Week: 551.5 Guest: Peggy Kolodny, Certified Professional Counselor, Child Trauma Specialist Topic: Problems and solutions in parent/child relationships- Part Two of Two Producer/Host: Steve Girard

NEMA: We're with certified counselor and child trauma specialist Peggy Kolodny, to talk about parenting. To create that foundation that curbs kids' rebellion and aggressive behavior and reinforces everyday respect and responsibility...what steps should we take?

KOLODNY: Really, the first step is opening up a communication with them, and setting up some structure at home...knowing that each child has a few minutes each day that they know is their time with a parent. Where they have the opportunity to talk to the parent about any fears or problems...or positive things that have happened to them in that day. And if you've missed doing that because of all the other influences and pressured time in you life, you need to go back to it...that's a place to start.

NEMA: The classic parent line is, "What did you do at school today?, and they say, "Nothing". "How was your day"?...and they say, "okay.." And that's it!

KOLODNY: Well, we try to restructure that, and have the parent say to the child, "What was the best part of your day...the favorite thing you did. What did you like the least? Did anything make you mad"? And asking some very specific questions and trying to avoid questions that you can only answer yes or no...that have to get some detail...that's showing some concern and interest in what this child is doing.

NEMA: What other mistakes are prevalent when parent child relationships suffer?

KOLODNY: They think they have a parenting style, and then the child makes the mistake of reaching a new developmental stage, and whatever they were doing that worked on a toddler suddenly isn't working on this very active, defiant little six year old. They have to change their parenting style a bit to fit the growing needs of their child. It surprises me how many parents really don't do a lot of reading...they usually seek help once the problem's already there, rather than doing more preventative things. The other mistake parents often make is having that parenting style that works with one child, and then they get the second child who's totally opposite from the first one. And they have to make a shift in how they operate with that child, and that's difficult for parents to do.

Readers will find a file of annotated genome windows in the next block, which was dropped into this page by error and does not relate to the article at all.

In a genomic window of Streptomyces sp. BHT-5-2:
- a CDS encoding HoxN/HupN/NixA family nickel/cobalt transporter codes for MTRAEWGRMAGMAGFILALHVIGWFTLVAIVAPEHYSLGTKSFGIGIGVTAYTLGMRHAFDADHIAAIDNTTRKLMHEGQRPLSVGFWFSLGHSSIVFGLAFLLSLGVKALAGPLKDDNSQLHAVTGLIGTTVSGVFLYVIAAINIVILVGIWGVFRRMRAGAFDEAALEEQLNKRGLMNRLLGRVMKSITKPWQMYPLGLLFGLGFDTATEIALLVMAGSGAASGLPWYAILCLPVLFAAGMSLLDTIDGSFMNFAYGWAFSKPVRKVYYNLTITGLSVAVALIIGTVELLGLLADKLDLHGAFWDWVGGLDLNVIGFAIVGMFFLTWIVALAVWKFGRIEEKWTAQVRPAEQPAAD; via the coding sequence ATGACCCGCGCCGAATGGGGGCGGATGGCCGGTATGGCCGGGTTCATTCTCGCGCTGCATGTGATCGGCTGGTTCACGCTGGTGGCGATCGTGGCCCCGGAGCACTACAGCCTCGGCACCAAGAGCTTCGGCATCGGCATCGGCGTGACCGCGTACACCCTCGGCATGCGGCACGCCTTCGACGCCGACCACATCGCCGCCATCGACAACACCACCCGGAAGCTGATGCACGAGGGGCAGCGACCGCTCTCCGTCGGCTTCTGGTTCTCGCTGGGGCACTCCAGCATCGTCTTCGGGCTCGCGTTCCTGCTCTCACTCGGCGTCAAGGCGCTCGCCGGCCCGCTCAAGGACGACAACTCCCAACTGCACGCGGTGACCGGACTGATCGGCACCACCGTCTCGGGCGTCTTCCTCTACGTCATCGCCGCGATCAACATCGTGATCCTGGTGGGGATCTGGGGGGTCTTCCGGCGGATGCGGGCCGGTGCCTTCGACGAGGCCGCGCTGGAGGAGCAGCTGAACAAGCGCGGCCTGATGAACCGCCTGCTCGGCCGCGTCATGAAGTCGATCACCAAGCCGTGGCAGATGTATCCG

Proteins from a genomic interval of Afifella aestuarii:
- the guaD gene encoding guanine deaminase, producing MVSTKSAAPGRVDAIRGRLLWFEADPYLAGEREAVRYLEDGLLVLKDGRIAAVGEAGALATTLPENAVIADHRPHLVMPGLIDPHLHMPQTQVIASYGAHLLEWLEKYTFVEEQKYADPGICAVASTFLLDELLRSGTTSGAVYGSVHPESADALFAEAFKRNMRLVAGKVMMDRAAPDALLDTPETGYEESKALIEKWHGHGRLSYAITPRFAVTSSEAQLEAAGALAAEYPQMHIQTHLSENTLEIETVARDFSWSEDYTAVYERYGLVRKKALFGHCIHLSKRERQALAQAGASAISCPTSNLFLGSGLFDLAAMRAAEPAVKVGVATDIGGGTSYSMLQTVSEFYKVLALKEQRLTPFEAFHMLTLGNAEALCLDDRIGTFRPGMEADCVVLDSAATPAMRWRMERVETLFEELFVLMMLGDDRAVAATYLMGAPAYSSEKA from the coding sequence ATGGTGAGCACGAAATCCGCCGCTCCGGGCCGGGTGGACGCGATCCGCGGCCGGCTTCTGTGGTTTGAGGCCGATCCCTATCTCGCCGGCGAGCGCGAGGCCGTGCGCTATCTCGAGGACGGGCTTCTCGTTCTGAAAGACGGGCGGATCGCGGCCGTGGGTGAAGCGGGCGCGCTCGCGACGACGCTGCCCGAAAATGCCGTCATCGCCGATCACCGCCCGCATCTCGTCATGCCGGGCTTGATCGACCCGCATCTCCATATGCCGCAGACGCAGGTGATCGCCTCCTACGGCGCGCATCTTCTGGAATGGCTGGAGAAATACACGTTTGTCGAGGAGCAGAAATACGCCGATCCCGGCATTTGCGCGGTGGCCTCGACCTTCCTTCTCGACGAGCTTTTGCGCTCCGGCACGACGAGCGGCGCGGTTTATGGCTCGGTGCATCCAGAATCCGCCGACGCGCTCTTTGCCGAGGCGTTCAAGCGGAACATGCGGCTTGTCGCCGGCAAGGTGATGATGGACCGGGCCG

NEMA: So, what method do you think works best...?

KOLODNY: The intervention that I really like having an authoritative parenting style, balanced with a democratic participation in rule making , promoting autonomy with children, promoting means ultimately the parent has the authority, but they're working with the child to set up the rules. For example, "We expect that your room is going to stay neat and if that doesn't happen, what do you think the consequences would be"? I am a firm believer in the concept of natural consequences and logical consequences....An example of a natural one: a child, a toddler refuses to wear a coat, it's cold outside, you put the coat on, they take it off...the natural consequence is...they take off their coat, you say to them, " I'm not putting your coat back on, it's cold outside...we're bringing your coat, and you can decide when you need it". And they go outside, it's cold - at some point, they're going to put their own coat on. A logical consequence would be something like, an older child...12, 13, 14... they're responsible for picking up their dirty clothes and putting them in a hamper. They don't even put them in a hamper, the mother refuses to do, a logical consequence...and it's also a natural one... the child is going to have to face the fact that, if they want clean clothes, they're going to have to be part of the process.

NEMA: Give them some control and the chance at responsibility...but Peggy Kolodny says the most valuable thing children can learn from us is how to learn from mistakes. I'm Steve Girard.